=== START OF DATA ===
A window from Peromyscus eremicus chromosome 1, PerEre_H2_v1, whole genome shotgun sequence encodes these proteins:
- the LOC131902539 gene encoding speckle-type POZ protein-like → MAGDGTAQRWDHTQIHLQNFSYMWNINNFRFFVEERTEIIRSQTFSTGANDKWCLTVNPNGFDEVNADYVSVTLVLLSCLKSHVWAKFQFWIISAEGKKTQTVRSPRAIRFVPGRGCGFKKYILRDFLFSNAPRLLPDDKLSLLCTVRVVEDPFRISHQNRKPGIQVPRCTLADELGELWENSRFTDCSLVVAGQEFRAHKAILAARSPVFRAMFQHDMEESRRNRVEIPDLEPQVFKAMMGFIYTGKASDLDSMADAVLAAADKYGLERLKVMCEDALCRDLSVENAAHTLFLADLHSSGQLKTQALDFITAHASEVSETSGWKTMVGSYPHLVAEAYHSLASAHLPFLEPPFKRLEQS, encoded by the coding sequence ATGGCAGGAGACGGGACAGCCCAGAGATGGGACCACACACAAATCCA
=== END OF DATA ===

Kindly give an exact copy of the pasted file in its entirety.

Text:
A window from Peromyscus eremicus chromosome 1, PerEre_H2_v1, whole genome shotgun sequence encodes these proteins:
- the LOC131902539 gene encoding speckle-type POZ protein-like → MAGDGTAQRWDHTQIHLQNFSYMWNINNFRFFVEERTEIIRSQTFSTGANDKWCLTVNPNGFDEVNADYVSVTLVLLSCLKSHVWAKFQFWIISAEGKKTQTVRSPRAIRFVPGRGCGFKKYILRDFLFSNAPRLLPDDKLSLLCTVRVVEDPFRISHQNRKPGIQVPRCTLADELGELWENSRFTDCSLVVAGQEFRAHKAILAARSPVFRAMFQHDMEESRRNRVEIPDLEPQVFKAMMGFIYTGKASDLDSMADAVLAAADKYGLERLKVMCEDALCRDLSVENAAHTLFLADLHSSGQLKTQALDFITAHASEVSETSGWKTMVGSYPHLVAEAYHSLASAHLPFLEPPFKRLEQS, encoded by the coding sequence ATGGCAGGAGACGGGACAGCCCAGAGATGGGACCACACACAAATCCA